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Sophia’s Story: A Caregiver’s Journey

Like birthdays and anniversaries, November 12, 2017 will forever be a date etched in my memory. My daughter, Sophia had a fever and fell asleep on my husband. It was so sweet that I took a picture. Little did I know this picture would represent the start of a long journey for our family, her headaches, confusion, anger, our countless trips to doctors’ offices, the Emergency Room and eventually, hospitalization.

Sofia sleeping with her dad, Mark Gould

For the first seven years of her life, Sophia was a happy and healthy little girl. After her fever that November day, she started experiencing debilitating headaches and changes to her personality. She would have angry outbursts and spontaneously start crying. She was confused and forgetful.  

In the weeks that followed, her symptoms were dismissed by doctors as a sinus infection or migraines. My husband and I knew it was something more and fought hard to get her the care she needed. She was hospitalized at one point and given anti-migraine medicine and steroids. In hindsight, she improved each time she was on steroids, but the effects were short-lived once her taper was finished.  

Sophia missed numerous days of school during this time. On a day she was going back, she had a massive absent seizure in our living room. Her entire body froze, and her eyes became fixated on the ceiling. Somehow, I knew she was having a seizure, but didn’t think to call 911. We carried her to the car and drove to the nearest hospital 10 minutes away.

Watching our little girl seize in the ER while doctors frantically worked to stabilize her was terrifying. The sheets were soaked with blood from failed IVs. She seized off and on for what seemed like an eternity. As soon as she was stable, she was transported to a larger hospital. I realized the severity of the situation when the critical care team rode with us for the 20-minute ambulance trip.

Sophia was in and out of consciousness for the next few days. An MRI confirmed encephalitis, but they could not determine the cause. The head of the PICU sat us down and recommended we transfer to one of the teaching hospitals in the area. I will always be grateful to him for his candor about the complexity of her condition and his incredible empathy.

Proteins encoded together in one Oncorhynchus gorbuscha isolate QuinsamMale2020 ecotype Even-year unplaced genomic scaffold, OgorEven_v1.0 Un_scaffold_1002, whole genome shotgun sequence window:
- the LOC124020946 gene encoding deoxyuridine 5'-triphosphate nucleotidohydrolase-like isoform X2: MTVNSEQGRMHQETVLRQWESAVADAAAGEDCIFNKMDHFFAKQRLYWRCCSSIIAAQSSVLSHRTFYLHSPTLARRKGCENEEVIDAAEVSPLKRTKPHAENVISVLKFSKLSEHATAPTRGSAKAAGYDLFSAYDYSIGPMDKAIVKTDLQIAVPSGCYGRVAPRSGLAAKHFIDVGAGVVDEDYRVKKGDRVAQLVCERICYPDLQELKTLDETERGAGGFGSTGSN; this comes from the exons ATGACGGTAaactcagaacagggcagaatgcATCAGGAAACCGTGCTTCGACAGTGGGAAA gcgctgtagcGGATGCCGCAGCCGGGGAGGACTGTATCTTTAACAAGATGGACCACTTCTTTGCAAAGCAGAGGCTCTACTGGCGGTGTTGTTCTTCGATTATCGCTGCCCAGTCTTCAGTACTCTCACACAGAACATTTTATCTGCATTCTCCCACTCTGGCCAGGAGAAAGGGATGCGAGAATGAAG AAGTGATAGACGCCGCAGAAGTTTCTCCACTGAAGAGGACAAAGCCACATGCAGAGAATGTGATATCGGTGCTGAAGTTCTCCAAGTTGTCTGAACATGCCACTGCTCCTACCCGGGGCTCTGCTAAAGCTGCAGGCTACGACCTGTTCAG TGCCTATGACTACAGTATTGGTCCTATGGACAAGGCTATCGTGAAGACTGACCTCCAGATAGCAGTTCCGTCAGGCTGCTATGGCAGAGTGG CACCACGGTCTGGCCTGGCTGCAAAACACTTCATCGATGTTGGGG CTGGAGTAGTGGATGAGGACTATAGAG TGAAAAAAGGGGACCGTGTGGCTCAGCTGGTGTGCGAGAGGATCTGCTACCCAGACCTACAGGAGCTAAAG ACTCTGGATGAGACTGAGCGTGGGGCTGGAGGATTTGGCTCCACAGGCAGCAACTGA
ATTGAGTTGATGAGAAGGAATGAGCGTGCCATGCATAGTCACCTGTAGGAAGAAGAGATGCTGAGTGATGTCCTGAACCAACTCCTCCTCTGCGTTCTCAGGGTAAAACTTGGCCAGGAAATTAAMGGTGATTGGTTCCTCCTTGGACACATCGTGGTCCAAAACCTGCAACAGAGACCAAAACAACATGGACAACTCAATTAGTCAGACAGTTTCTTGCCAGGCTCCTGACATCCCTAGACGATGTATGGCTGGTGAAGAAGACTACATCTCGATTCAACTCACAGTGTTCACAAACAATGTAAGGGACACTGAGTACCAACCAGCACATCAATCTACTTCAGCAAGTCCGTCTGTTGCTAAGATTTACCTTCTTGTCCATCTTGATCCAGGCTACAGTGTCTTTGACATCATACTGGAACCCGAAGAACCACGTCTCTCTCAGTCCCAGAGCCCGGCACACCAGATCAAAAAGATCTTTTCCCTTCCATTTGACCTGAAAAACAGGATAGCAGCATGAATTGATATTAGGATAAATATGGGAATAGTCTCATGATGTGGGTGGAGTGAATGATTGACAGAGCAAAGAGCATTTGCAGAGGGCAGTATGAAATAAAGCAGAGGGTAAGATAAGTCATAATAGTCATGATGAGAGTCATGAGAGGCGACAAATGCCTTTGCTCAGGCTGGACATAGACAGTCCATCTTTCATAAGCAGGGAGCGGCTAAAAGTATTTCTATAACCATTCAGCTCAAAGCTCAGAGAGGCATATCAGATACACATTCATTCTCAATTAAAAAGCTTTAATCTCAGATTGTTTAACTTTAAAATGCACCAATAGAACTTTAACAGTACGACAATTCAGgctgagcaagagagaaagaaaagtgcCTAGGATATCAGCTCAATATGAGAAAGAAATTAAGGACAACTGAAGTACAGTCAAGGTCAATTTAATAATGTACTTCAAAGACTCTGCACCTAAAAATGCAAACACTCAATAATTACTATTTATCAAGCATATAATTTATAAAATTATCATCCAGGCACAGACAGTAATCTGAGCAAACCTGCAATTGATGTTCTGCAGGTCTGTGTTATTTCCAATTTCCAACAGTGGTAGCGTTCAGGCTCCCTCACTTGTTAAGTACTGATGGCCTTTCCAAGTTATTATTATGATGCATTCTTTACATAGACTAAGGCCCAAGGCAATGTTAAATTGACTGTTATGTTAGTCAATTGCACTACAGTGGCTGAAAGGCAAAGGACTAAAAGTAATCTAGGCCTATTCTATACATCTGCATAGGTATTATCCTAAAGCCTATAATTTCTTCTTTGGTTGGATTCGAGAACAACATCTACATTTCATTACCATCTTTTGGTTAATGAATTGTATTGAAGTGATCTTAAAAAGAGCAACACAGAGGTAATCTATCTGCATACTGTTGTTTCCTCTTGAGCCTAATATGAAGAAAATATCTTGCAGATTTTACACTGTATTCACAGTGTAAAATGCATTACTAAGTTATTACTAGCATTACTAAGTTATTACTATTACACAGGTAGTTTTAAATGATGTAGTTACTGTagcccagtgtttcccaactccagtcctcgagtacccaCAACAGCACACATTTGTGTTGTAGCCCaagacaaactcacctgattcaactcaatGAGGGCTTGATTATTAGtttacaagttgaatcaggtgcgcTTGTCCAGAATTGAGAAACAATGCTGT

We embarked on another ambulance ride, with the same critical care team, this time to an even bigger hospital. We were met with a revolving door of specialists; Hematologists, Oncologists, Infectious Disease Specialists, Neurologists, Rheumatologists, all trying to determine the cause of her encephalitis. We racked our brains in answering their questions. Could it be the alligators we fed on vacation? Or the beach we went to after a hurricane? Was she scratched by an animal or bitten by a tick? 

Sophia continued in the throes of encephalitis, becoming extremely angry and agitated. Her arm was strapped to a board, so she wouldn’t rip out her IV. She was violent; punching doctors, EEG techs and the IV team. I’m certain her screaming woke up the entire floor at night. She developed facial tics and auditory hallucinations. One night, her oxygen levels were dangerously low, and her PICU nurse and I spent the entire night watching the monitors, holding oxygen by her face.

Sophia lying in the hospital bed, sleeping
Sophia and her brother in the hospital bed smiling

After a few days of IV steroids and IVIG, Sophia began to wake up. The excitement that she was starting to get better was tempered by the realization we had lost part of our little girl. She had absolutely no memory of her little brother and had lost a significant amount of her vocabulary. It was devastating. However, over the next few days, she made an amazing recovery and was getting closer to the Sophia we knew before this illness.

Her diagnosis at discharge was Seronegative Autoimmune Encephalitis. However, two days after she was discharged, she experienced Optic Neuritis. She was hospitalized again for another round of IV steroids. Thankfully, her doctors were aware of MOGAD and immediately sent her blood to the Mayo Clinic for MOG Antibody testing. A week later, we received her positive test result.

Sophia was diagnosed with MOGAD within three months of initial symptoms. Her case exemplifies being in the right place at the right time and I am forever grateful to her doctors for that. For many MOGAD patients, the diagnosis journey is much longer. Sophia has made nearly a full recovery, her brain lesions have healed and while she still struggles with vision issues, she tests at 20-20. She has remained fairly stable the past few years and continues to take immunosuppressants to keep the MOG antibody at bay.

Sophia in the treatment center with glasses and smiling
Sophia with mask getting her infusion in the treatment center

Our lives have been forever changed. There will always be a line representing Sophia’s MOGAD diagnosis in our family’s timeline. During this journey, we have met incredible people who are part of the MOGAD community. I am a Board Member and Pediatric Ambassador for The MOG Project. Working with this amazing organization has enabled me to channel my anxiety, frustration, and fear over Sophia’s diagnosis into something productive. I am so proud of the resources, support, and advocacy we provide for MOGAD patients and their caregivers every day.